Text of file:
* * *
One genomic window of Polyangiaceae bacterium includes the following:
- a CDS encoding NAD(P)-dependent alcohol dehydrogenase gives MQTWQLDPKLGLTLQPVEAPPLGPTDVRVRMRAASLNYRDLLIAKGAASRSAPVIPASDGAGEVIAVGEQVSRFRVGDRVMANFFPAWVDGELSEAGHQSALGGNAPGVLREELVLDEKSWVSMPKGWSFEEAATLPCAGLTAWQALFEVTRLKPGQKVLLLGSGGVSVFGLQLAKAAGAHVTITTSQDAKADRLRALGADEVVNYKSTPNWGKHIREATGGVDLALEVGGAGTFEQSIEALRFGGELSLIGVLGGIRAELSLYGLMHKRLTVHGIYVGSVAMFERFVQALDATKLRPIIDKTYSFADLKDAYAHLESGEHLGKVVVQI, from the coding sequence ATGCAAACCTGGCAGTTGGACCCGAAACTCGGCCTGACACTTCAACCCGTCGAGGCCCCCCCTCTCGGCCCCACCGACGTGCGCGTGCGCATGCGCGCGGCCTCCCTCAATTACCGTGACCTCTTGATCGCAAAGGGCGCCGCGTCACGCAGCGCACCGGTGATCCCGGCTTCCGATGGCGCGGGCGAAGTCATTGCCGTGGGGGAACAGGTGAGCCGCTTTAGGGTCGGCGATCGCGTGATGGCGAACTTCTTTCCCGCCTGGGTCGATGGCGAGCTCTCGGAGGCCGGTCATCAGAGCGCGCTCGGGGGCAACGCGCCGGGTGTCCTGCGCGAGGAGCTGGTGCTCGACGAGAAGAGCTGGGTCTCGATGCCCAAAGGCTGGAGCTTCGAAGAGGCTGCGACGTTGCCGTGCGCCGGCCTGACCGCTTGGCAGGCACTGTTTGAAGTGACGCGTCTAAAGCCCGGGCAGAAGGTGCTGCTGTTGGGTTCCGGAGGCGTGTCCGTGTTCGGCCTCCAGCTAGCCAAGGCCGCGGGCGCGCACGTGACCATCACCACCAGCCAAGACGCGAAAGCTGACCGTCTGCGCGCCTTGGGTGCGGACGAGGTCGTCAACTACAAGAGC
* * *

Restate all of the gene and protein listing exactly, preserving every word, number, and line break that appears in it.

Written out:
One genomic window of Polyangiaceae bacterium includes the following:
- a CDS encoding NAD(P)-dependent alcohol dehydrogenase gives MQTWQLDPKLGLTLQPVEAPPLGPTDVRVRMRAASLNYRDLLIAKGAASRSAPVIPASDGAGEVIAVGEQVSRFRVGDRVMANFFPAWVDGELSEAGHQSALGGNAPGVLREELVLDEKSWVSMPKGWSFEEAATLPCAGLTAWQALFEVTRLKPGQKVLLLGSGGVSVFGLQLAKAAGAHVTITTSQDAKADRLRALGADEVVNYKSTPNWGKHIREATGGVDLALEVGGAGTFEQSIEALRFGGELSLIGVLGGIRAELSLYGLMHKRLTVHGIYVGSVAMFERFVQALDATKLRPIIDKTYSFADLKDAYAHLESGEHLGKVVVQI, from the coding sequence ATGCAAACCTGGCAGTTGGACCCGAAACTCGGCCTGACACTTCAACCCGTCGAGGCCCCCCCTCTCGGCCCCACCGACGTGCGCGTGCGCATGCGCGCGGCCTCCCTCAATTACCGTGACCTCTTGATCGCAAAGGGCGCCGCGTCACGCAGCGCACCGGTGATCCCGGCTTCCGATGGCGCGGGCGAAGTCATTGCCGTGGGGGAACAGGTGAGCCGCTTTAGGGTCGGCGATCGCGTGATGGCGAACTTCTTTCCCGCCTGGGTCGATGGCGAGCTCTCGGAGGCCGGTCATCAGAGCGCGCTCGGGGGCAACGCGCCGGGTGTCCTGCGCGAGGAGCTGGTGCTCGACGAGAAGAGCTGGGTCTCGATGCCCAAAGGCTGGAGCTTCGAAGAGGCTGCGACGTTGCCGTGCGCCGGCCTGACCGCTTGGCAGGCACTGTTTGAAGTGACGCGTCTAAAGCCCGGGCAGAAGGTGCTGCTGTTGGGTTCCGGAGGCGTGTCCGTGTTCGGCCTCCAGCTAGCCAAGGCCGCGGGCGCGCACGTGACCATCACCACCAGCCAAGACGCGAAAGCTGACCGTCTGCGCGCCTTGGGTGCGGACGAGGTCGTCAACTACAAGAGC